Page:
The Les Mills library of exercise features superb cueing from its charismatic instructors, superb choreography and music. Recently, I was working through a brutal series of plank exercises, akin to a military march with one’s feet while horizontal, when the instructor on the video said, “Imagine there’s a tray of drinks on your back." My energy was flagging but my back straightened reflexively into the correct posture. The energy of the instructors is infectious; the torrent of good-humoured, verbal cues stops you from quitting—well, most of the time. Just a half-hour earlier, my stamina had been flagging as I tried to push down the stubborn bicycle pedals of my spin bike, weighed down with a 25kg wheel. But, goading me to increase the resistance from the bike’s gears was another instructor: “Can you do bigger than heavy—enormous, or gigantic?" Somehow, I found I could—but I quit 10 minutes early.
Their cinematography for exercise videos is one of a kind. The instructors are either on a stage in the middle of a brightly-lit giant studio filled with other exercise addicts or improbably, in some cases, on a jetty overlooking a lake leading a balletic Barre class. Even when drunk, I am not capable of doing Bollywood-style dancing but the scenery of the Barre class, shot on location in New Zealand, arguably the most beautiful country in the world, was so distracting that I forgot for a while how absurdly clumsy I looked (then again, when you are exercising alone, who cares?).
There are downsides. One is addiction. My trainer, who used to come twice a week to my apartment in Bengaluru to lead me through the alphabet soup of other home-based exercises I do (TRX suspension cords and the cylindrical weighted tube for functional training called ViPR), complained that I was sometimes sluggish because I had done too demanding a Les Mills routine the day before. The other problem is that some of the classes have high-impact moves so one needs to take the easier option, which every class offers, if you are middle-aged (as I am at 55) and exercising on cement floors in an apartment. I throw two heavy carpets on top of each other and am considering investing in thick rubberized mats.
What Les Mills offers is an opportunity to up the challenge of our exercise routines even as the need for social distancing has forced the closure of gyms and threatens to make us more sedentary. We need to boost our immune systems more urgently than before with regular cardio-based exercise because if and when that spikey-headed coronavirus comes for us, it will be targeting our lungs.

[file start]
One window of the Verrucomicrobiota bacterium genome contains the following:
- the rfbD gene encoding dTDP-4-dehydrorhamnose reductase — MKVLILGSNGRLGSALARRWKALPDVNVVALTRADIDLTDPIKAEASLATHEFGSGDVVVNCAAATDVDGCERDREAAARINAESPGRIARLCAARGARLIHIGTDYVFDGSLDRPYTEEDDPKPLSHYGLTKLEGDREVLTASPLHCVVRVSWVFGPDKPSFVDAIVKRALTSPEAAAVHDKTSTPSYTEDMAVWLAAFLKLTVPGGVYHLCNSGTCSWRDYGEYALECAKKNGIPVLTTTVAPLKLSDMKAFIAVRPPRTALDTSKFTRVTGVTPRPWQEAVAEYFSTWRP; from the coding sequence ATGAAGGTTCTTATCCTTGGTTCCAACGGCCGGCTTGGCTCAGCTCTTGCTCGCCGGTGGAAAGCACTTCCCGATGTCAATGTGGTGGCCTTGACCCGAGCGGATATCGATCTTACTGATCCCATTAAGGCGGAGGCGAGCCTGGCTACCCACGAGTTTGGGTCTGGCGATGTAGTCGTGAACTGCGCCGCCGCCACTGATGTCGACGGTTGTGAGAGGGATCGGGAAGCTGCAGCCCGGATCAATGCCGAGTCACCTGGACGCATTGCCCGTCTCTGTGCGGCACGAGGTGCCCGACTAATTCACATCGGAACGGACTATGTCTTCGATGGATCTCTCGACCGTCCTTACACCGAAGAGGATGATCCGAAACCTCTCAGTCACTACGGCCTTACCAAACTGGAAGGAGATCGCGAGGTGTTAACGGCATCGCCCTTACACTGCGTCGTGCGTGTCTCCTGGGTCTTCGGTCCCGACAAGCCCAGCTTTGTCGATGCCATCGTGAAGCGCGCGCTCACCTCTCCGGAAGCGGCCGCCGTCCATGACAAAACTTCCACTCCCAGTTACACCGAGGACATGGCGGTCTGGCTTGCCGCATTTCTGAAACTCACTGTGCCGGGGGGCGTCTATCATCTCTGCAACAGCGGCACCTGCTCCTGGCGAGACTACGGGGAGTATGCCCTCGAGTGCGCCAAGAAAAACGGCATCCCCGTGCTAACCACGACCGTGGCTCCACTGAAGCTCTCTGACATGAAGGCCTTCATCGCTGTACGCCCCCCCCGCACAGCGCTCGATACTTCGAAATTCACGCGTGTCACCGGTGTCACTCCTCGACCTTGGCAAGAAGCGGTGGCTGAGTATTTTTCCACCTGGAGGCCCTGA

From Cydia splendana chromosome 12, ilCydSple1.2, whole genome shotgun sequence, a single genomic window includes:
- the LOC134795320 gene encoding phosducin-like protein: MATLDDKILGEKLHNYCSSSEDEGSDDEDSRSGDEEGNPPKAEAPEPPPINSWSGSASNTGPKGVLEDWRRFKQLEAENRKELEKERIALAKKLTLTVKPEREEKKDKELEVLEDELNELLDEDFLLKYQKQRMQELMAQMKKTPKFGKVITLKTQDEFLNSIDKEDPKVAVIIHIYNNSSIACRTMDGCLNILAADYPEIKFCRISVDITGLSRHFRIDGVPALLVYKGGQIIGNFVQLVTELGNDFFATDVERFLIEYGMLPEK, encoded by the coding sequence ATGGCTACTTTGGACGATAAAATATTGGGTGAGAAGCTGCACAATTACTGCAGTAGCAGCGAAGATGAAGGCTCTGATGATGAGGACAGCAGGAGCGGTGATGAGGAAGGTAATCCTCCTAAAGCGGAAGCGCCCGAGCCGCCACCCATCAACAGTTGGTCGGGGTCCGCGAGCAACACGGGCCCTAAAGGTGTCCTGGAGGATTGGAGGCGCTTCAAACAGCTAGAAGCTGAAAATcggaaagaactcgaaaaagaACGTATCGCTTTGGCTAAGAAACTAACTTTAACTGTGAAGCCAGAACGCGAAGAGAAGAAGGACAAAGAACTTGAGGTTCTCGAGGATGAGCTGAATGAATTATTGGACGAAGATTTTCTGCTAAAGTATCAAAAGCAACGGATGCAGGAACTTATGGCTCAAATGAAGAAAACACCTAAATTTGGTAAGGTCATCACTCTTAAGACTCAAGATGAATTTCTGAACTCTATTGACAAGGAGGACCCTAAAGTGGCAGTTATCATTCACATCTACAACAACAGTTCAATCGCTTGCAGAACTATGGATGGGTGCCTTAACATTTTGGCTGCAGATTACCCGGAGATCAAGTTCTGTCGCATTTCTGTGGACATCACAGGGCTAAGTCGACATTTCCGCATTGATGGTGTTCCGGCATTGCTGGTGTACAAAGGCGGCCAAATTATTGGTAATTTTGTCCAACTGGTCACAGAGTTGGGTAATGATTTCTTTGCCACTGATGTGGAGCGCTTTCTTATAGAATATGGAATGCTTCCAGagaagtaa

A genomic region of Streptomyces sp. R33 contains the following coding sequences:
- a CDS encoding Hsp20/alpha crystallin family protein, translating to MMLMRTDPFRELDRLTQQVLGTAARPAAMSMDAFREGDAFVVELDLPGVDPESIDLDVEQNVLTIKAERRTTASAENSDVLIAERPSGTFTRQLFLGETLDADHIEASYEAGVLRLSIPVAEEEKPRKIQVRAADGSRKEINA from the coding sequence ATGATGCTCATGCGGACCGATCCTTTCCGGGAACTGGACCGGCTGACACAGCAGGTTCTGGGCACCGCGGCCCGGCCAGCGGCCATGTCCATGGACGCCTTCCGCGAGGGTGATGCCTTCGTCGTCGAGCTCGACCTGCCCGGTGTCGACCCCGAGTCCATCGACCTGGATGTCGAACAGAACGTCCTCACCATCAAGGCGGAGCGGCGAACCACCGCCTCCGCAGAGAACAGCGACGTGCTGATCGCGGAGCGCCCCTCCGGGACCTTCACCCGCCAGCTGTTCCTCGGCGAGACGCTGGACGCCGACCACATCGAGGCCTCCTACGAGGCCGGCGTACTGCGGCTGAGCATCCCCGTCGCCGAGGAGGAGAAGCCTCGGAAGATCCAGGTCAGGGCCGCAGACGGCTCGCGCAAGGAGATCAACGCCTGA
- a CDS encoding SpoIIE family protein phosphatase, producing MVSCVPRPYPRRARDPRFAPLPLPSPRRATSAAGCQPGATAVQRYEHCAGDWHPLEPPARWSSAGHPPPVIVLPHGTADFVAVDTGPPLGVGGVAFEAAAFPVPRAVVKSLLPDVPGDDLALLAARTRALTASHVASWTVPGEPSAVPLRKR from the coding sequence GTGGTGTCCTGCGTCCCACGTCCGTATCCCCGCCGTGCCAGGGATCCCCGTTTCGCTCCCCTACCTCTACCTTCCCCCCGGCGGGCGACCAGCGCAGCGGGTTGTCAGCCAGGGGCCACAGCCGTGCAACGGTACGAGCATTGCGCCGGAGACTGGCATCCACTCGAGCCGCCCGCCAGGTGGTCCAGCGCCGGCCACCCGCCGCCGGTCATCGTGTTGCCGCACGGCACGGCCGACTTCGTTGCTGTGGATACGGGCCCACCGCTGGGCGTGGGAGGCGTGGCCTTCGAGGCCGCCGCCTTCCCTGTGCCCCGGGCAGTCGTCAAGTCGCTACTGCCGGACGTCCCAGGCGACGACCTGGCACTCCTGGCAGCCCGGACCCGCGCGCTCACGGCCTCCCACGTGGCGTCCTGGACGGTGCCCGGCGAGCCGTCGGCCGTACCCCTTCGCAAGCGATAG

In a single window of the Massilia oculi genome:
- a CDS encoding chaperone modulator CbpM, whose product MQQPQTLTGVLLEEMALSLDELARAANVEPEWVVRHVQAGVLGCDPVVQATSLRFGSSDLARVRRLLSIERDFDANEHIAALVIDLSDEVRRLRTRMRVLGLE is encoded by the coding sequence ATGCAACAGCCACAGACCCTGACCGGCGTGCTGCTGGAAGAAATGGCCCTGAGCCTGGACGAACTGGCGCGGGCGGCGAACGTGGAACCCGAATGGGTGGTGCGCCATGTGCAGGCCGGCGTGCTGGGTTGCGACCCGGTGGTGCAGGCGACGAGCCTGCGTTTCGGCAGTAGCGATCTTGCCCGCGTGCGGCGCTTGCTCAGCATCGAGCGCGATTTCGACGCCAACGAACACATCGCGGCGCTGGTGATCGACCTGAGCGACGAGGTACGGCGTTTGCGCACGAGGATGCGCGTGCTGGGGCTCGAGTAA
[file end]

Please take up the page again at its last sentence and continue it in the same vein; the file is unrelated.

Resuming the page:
In a sense, Covid-19 is a gigantic test of character for countries and citizens everywhere. It requires a Spartan code among those of us lucky enough to be middle class or better off in the midst of our hitherto coddled 21st century. Our politicians will have to tell it like it is instead of grandstanding. Citizens will have to respond by drastically reducing face-to-face contact at work when feasible—and stay home instead of socializing for months together. As a British doctor, Benjamin Janaway, put it on Twitter recently in a condemnation of the UK that applies to some extent to India as well: “Watching the general public hoard food, ignore medical advice and continue to spread this virus, knowing that in just weeks we will be seeing mass fatalities, (is) infuriating, depressing and, frankly, enraging."
We are up against a virus that experts such as Ramanan Laxminarayan, who heads the Center for Disease Dynamics, Economics and Policy in Washington, DC, believe could infect 600 million Indians in a country with a hopelessly inadequate health system in normal times. It is a frightening prospect. This is a battle for the long haul, with high casualties already.
Stay home, stay healthy and keep up your spirits—and immunity—by exercising. There is no better way to help our loved ones, our hospitals, our doctors and ourselves during this pandemic.
Rahul Jacob covered the SARS epidemic in 2003 as the Hong Kong bureau chief of the Financial Times.